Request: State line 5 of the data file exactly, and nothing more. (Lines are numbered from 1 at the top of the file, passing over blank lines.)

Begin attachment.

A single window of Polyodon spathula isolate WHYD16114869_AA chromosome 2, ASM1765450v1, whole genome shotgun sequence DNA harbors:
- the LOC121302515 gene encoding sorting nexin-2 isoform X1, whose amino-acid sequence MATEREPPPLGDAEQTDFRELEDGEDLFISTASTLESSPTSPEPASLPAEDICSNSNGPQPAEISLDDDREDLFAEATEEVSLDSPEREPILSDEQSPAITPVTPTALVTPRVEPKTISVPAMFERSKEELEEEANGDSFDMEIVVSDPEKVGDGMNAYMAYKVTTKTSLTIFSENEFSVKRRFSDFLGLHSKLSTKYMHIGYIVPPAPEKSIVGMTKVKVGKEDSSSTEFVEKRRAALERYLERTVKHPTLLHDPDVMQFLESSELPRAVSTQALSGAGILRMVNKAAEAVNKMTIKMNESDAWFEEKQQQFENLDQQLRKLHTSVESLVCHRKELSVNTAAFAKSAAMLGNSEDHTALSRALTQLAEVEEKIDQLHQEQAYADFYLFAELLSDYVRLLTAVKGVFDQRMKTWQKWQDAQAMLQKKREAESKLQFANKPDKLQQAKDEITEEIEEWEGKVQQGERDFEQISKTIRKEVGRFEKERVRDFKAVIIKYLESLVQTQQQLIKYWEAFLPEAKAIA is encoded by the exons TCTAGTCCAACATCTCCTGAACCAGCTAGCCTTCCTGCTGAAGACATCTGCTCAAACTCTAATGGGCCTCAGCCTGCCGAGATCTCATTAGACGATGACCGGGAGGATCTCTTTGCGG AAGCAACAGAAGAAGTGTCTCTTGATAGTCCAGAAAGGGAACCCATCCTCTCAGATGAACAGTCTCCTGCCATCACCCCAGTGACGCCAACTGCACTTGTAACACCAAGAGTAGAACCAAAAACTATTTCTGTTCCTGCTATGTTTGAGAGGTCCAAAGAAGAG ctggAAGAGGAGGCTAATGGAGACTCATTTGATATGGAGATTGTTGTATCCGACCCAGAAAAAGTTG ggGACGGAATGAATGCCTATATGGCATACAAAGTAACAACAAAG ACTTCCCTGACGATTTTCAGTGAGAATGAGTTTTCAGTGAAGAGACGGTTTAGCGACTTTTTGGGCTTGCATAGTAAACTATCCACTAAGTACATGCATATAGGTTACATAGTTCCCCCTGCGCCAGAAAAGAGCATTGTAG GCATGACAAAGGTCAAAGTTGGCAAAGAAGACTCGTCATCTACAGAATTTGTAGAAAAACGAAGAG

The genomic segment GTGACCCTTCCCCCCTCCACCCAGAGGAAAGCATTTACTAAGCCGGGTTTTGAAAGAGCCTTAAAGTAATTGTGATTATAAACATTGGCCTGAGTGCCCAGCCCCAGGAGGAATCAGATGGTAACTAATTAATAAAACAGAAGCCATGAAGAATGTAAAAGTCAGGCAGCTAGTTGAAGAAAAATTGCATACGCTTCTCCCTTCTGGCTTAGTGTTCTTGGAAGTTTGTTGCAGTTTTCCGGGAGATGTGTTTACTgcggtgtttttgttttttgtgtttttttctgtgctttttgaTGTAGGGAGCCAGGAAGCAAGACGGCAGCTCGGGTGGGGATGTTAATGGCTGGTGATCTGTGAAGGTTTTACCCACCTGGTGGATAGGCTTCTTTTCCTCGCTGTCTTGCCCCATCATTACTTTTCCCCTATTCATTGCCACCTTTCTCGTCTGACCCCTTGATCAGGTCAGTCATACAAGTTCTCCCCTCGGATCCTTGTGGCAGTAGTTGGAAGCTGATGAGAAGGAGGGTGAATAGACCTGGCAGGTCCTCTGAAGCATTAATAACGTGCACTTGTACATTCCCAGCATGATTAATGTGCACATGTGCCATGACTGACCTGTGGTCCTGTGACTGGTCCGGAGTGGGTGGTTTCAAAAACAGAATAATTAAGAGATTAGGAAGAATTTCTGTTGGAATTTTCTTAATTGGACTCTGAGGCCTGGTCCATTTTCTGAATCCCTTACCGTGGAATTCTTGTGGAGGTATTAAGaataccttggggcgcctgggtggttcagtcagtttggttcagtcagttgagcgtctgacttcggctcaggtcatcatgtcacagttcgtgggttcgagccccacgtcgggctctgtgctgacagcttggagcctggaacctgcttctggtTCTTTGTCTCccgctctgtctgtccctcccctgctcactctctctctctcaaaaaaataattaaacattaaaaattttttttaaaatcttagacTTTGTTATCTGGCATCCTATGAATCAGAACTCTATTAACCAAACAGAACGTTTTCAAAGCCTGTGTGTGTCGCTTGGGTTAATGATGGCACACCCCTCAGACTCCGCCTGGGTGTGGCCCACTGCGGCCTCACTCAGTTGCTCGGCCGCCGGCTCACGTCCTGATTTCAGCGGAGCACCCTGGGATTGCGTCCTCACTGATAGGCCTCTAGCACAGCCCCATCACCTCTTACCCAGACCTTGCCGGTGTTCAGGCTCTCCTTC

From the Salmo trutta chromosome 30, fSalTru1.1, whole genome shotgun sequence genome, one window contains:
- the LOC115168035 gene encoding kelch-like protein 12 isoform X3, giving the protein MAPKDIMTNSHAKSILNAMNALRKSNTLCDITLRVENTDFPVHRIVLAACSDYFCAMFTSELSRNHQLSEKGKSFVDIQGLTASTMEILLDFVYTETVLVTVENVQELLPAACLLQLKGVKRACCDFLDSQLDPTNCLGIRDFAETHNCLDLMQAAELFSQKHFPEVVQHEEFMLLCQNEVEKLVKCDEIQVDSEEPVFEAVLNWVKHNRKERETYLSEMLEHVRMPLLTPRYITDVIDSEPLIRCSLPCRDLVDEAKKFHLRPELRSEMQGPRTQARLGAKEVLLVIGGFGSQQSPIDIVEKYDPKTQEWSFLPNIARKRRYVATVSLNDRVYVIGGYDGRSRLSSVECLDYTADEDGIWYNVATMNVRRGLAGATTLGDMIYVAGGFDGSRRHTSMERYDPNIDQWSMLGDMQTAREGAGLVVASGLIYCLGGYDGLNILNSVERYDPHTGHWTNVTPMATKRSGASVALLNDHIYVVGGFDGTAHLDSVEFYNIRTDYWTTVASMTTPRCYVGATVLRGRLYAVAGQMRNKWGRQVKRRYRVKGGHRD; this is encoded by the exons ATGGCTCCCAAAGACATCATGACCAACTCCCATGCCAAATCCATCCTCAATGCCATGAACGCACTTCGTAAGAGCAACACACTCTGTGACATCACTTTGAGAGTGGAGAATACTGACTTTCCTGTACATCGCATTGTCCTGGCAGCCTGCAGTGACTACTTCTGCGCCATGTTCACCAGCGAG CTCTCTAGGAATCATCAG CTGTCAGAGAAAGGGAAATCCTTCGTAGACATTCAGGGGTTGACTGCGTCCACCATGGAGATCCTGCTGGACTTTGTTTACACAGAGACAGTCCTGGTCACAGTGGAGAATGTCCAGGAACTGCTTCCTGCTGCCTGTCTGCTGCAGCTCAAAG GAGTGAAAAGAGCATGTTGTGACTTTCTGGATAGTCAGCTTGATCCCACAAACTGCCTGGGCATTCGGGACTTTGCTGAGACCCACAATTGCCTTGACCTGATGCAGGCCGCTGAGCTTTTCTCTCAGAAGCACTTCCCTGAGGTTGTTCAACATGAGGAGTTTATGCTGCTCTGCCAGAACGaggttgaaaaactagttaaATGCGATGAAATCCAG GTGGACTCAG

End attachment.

- the LOC115168035 gene encoding kelch-like protein 12 isoform X3, giving the protein MAPKDIMTNSHAKSILNAMNALRKSNTLCDITLRVENTDFPVHRIVLAACSDYFCAMFTSELSRNHQLSEKGKSFVDIQGLTASTMEILLDFVYTETVLVTVENVQELLPAACLLQLKGVKRACCDFLDSQLDPTNCLGIRDFAETHNCLDLMQAAELFSQKHFPEVVQHEEFMLLCQNEVEKLVKCDEIQVDSEEPVFEAVLNWVKHNRKERETYLSEMLEHVRMPLLTPRYITDVIDSEPLIRCSLPCRDLVDEAKKFHLRPELRSEMQGPRTQARLGAKEVLLVIGGFGSQQSPIDIVEKYDPKTQEWSFLPNIARKRRYVATVSLNDRVYVIGGYDGRSRLSSVECLDYTADEDGIWYNVATMNVRRGLAGATTLGDMIYVAGGFDGSRRHTSMERYDPNIDQWSMLGDMQTAREGAGLVVASGLIYCLGGYDGLNILNSVERYDPHTGHWTNVTPMATKRSGASVALLNDHIYVVGGFDGTAHLDSVEFYNIRTDYWTTVASMTTPRCYVGATVLRGRLYAVAGQMRNKWGRQVKRRYRVKGGHRD; this is encoded by the exons ATGGCTCCCAAAGACATCATGACCAACTCCCATGCCAAATCCATCCTCAATGCCATGAACGCACTTCGTAAGAGCAACACACTCTGTGACATCACTTTGAGAGTGGAGAATACTGACTTTCCTGTACATCGCATTGTCCTGGCAGCCTGCAGTGACTACTTCTGCGCCATGTTCACCAGCGAG CTCTCTAGGAATCATCAG CTGTCAGAGAAAGGGAAATCCTTCGTAGACATTCAGGGGTTGACTGCGTCCACCATGGAGATCCTGCTGGACTTTGTTTACACAGAGACAGTCCTGGTCACAGTGGAGAATGTCCAGGAACTGCTTCCTGCTGCCTGTCTGCTGCAGCTCAAAG GAGTGAAAAGAGCATGTTGTGACTTTCTGGATAGTCAGCTTGATCCCACAAACTGCCTGGGCATTCGGGACTTTGCTGAGACCCACAATTGCCTTGACCTGATGCAGGCCGCTGAGCTTTTCTCTCAGAAGCACTTCCCTGAGGTTGTTCAACATGAGGAGTTTATGCTGCTCTGCCAGAACGaggttgaaaaactagttaaATGCGATGAAATCCAG GTGGACTCAG